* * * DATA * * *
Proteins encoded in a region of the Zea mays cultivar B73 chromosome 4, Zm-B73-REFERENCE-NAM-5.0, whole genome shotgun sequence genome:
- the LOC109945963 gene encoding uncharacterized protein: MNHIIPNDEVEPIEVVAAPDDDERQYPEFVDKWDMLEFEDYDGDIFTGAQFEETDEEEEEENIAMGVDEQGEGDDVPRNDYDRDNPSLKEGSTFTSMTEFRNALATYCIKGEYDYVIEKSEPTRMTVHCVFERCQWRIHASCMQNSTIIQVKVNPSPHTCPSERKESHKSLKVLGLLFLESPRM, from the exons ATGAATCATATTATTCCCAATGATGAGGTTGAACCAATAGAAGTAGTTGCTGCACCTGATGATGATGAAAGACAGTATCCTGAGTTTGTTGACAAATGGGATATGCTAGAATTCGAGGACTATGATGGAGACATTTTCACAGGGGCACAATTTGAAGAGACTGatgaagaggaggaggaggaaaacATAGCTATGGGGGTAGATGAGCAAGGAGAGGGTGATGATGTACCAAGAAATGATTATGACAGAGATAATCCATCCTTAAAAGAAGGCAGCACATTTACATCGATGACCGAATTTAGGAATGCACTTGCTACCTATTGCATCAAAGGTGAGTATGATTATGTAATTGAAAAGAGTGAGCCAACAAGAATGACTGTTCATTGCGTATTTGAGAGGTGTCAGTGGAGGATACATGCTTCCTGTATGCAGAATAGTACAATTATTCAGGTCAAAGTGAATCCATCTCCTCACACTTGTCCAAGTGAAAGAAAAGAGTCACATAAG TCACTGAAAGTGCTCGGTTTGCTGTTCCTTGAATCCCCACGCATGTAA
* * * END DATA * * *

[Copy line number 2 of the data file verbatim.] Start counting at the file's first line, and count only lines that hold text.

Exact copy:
- the LOC109945963 gene encoding uncharacterized protein: MNHIIPNDEVEPIEVVAAPDDDERQYPEFVDKWDMLEFEDYDGDIFTGAQFEETDEEEEEENIAMGVDEQGEGDDVPRNDYDRDNPSLKEGSTFTSMTEFRNALATYCIKGEYDYVIEKSEPTRMTVHCVFERCQWRIHASCMQNSTIIQVKVNPSPHTCPSERKESHKSLKVLGLLFLESPRM, from the exons ATGAATCATATTATTCCCAATGATGAGGTTGAACCAATAGAAGTAGTTGCTGCACCTGATGATGATGAAAGACAGTATCCTGAGTTTGTTGACAAATGGGATATGCTAGAATTCGAGGACTATGATGGAGACATTTTCACAGGGGCACAATTTGAAGAGACTGatgaagaggaggaggaggaaaacATAGCTATGGGGGTAGATGAGCAAGGAGAGGGTGATGATGTACCAAGAAATGATTATGACAGAGATAATCCATCCTTAAAAGAAGGCAGCACATTTACATCGATGACCGAATTTAGGAATGCACTTGCTACCTATTGCATCAAAGGTGAGTATGATTATGTAATTGAAAAGAGTGAGCCAACAAGAATGACTGTTCATTGCGTATTTGAGAGGTGTCAGTGGAGGATACATGCTTCCTGTATGCAGAATAGTACAATTATTCAGGTCAAAGTGAATCCATCTCCTCACACTTGTCCAAGTGAAAGAAAAGAGTCACATAAG TCACTGAAAGTGCTCGGTTTGCTGTTCCTTGAATCCCCACGCATGTAA